Hegra Fortress is a small mountain fortress built between 1908–1910 as a border fort as a defence against the perceived threat of a Swedish invasion. After the 1905 dissolution of the union between Norway and Sweden, the Norwegian military harboured continued fears of a Swedish invasion to retake Norway.
The fort's guns came from the dismantled Ørje Fortress in Marker. The artillery was made up of flat angle guns with a range of 6 to 9 kilometres. The fortifications themselves consisted of 300 metres of halls and tunnels dynamited into the mountain at Ingstadkleiva, as well as trench systems and gun positions excavated from the rock with explosives. There are two main underground parallel tunnels of around 80 metres length, with a 35-metre tunnel connecting them at a straight angle. One of the main tunnels served as crew quarters while the other was in direct connection with the above ground artillery pits. The fortress' artillery consisted of two 7.5-centimetre and four 10.5-centimetre positional artillery pieces in half-turrets placed in pits dynamited from the rock and lined with concrete, as well as four Krupp M/1887 field guns.
During the period 1910 to 1926 the fort was used as a major military base for the Trøndelag border areas with Sweden. In 1926, Ingstadkleiva Fort was put in reserve as part of the post-World War I defence budget cuts. From 1934–1939, the deactivated fort was used by the Norwegian Red Cross's youth branch as a summer holiday camp for children. In late 1939, Finnish soldiers of the independent Lapland Group who had crossed the Norwegian border into Finnmark escaping the fighting in the Petsamo district in northern Finland were interned at Ingstadkleiva Fort. All the Finns were repatriated during the early days of 1940. During the Finnish internees' stay a sauna was constructed at the fort's camp.
In 1940, from 15 April to 5 May, Hegra was attacked by the German invaders. During the first week the attacks consisted of two infantry assaults; however in the last two weeks attacks mostly featured heavy artillery fire and Luftwaffe bombing, as well as aggressive patrolling. During the siege large portions of the fort were covered in snow, and as all plans of the fort were stored in German-occupied Trondheim several sections of the fortifications were not discovered by the defenders before the 5 May surrender.
After the end of the Second World War, Hegra Fortress was returned to Norwegian control and is today used as a museum with exhibitions detailing the fort's history with an emphasis on the 1940 siege. There is also a café and a souvenir shop. The museum is often used for conferences and for seminars on issues of war and peace. Hegra Fortress is still owned by the Norwegian Defence Force and financed through the Norwegian Ministry of Defence.References:
Czocha Castle is located on the Lake Leśnia, what is now the Polish part of Upper Lusatia. Czocha castle was built on gneiss rock, and its oldest part is the keep, to which housing structures were later added.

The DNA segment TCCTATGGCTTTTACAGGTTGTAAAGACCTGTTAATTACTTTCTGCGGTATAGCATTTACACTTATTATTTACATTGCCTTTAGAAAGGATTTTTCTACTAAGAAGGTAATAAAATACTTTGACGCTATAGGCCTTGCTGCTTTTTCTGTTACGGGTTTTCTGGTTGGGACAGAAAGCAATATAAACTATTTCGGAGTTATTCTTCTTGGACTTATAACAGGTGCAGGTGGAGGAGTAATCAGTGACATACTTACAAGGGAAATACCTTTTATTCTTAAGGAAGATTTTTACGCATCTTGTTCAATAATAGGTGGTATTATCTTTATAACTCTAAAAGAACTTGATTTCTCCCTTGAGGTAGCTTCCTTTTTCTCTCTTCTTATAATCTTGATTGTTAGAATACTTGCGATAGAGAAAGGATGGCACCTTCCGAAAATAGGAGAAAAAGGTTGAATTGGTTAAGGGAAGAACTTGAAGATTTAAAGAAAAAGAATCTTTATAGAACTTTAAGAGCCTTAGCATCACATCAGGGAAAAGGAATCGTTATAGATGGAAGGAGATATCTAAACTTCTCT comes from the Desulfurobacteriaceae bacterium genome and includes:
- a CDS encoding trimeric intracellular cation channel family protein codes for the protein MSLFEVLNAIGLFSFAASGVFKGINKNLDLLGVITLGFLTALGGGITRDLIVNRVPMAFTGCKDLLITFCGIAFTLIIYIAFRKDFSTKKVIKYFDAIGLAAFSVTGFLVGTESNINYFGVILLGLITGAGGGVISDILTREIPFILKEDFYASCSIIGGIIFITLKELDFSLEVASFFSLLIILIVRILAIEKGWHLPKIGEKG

Czocha Castle began as a stronghold, on the Czech-Lusatian border. Its construction was ordered by Wenceslaus I of Bohemia, in the middle of the 13th century (1241–1247). In 1253 castle was handed over to Konrad von Wallhausen, Bishop of Meissen. In 1319 the complex became part of the dukedom of Henry I of Jawor, and after his death, it was taken over by another Silesian prince, Bolko II the Small, and his wife Agnieszka. Origin of the stone castle dates back to 1329.
In the mid-14th century, Czocha Castle was annexed by Charles IV, Holy Roman Emperor and King of Bohemia. Then, between 1389 and 1453, it belonged to the noble families of von Dohn and von Kluks. Reinforced, the complex was besieged by the Hussites in the early 15th century, who captured it in 1427, and remained in the castle for unknown time (see Hussite Wars). In 1453, the castle was purchased by the family of von Nostitz, who owned it for 250 years, making several changes through remodelling projects in 1525 and 1611. Czocha's walls were strengthened and reinforced, which thwarted a Swedish siege of the complex during the Thirty Years War. In 1703, the castle was purchased by Jan Hartwig von Uechtritz, influential courtier of Augustus II the Strong. On August 17, 1793, the whole complex burned in a fire.
In 1909, Czocha was bought by a cigar manufacturer from Dresden, Ernst Gutschow, who ordered major remodelling, carried out by Berlin architect Bodo Ebhardt, based on a 1703 painting of the castle. Gutschow, who was close to the Russian Imperial Court and hosted several White emigres in Czocha, lived in the castle until March 1945. Upon leaving, he packed up the most valuable possessions and moved them out.
After World War II, the castle was ransacked several times, both by soldiers of the Red Army, and Polish thieves, who came to the so-called Recovered Territories from central and eastern part of the country. Pieces of furniture and other goods were stolen, and in the late 1940s and early 1950s, the castle was home to refugees from Greece. In 1952, Czocha was taken over by the Polish Army. Used as a military vacation resort, it was erased from official maps. The castle has been open to the public since September 1996 as a hotel and conference centre. The complex was featured in several movies and television series. Recently, the castle has been used as the setting of the College of Wizardry, a live action role-playing game (LARP) that takes place in their own universe and can be compared to Harry Potter.